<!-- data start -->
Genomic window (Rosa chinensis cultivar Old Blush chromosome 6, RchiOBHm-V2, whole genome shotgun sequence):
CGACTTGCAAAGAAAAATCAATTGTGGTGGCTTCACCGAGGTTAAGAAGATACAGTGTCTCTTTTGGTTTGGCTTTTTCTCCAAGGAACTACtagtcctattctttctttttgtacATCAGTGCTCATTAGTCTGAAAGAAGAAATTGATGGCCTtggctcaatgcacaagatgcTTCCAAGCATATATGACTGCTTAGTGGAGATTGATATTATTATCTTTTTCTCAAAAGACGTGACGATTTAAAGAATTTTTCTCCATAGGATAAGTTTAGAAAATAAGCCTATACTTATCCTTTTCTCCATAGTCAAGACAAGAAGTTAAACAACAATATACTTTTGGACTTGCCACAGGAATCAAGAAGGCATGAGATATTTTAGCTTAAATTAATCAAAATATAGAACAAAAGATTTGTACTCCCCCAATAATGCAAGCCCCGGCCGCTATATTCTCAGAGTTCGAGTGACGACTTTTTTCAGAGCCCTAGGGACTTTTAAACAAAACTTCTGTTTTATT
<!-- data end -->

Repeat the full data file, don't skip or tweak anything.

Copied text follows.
Genomic window (Rosa chinensis cultivar Old Blush chromosome 6, RchiOBHm-V2, whole genome shotgun sequence):
CGACTTGCAAAGAAAAATCAATTGTGGTGGCTTCACCGAGGTTAAGAAGATACAGTGTCTCTTTTGGTTTGGCTTTTTCTCCAAGGAACTACtagtcctattctttctttttgtacATCAGTGCTCATTAGTCTGAAAGAAGAAATTGATGGCCTtggctcaatgcacaagatgcTTCCAAGCATATATGACTGCTTAGTGGAGATTGATATTATTATCTTTTTCTCAAAAGACGTGACGATTTAAAGAATTTTTCTCCATAGGATAAGTTTAGAAAATAAGCCTATACTTATCCTTTTCTCCATAGTCAAGACAAGAAGTTAAACAACAATATACTTTTGGACTTGCCACAGGAATCAAGAAGGCATGAGATATTTTAGCTTAAATTAATCAAAATATAGAACAAAAGATTTGTACTCCCCCAATAATGCAAGCCCCGGCCGCTATATTCTCAGAGTTCGAGTGACGACTTTTTTCAGAGCCCTAGGGACTTTTAAACAAAACTTCTGTTTTATT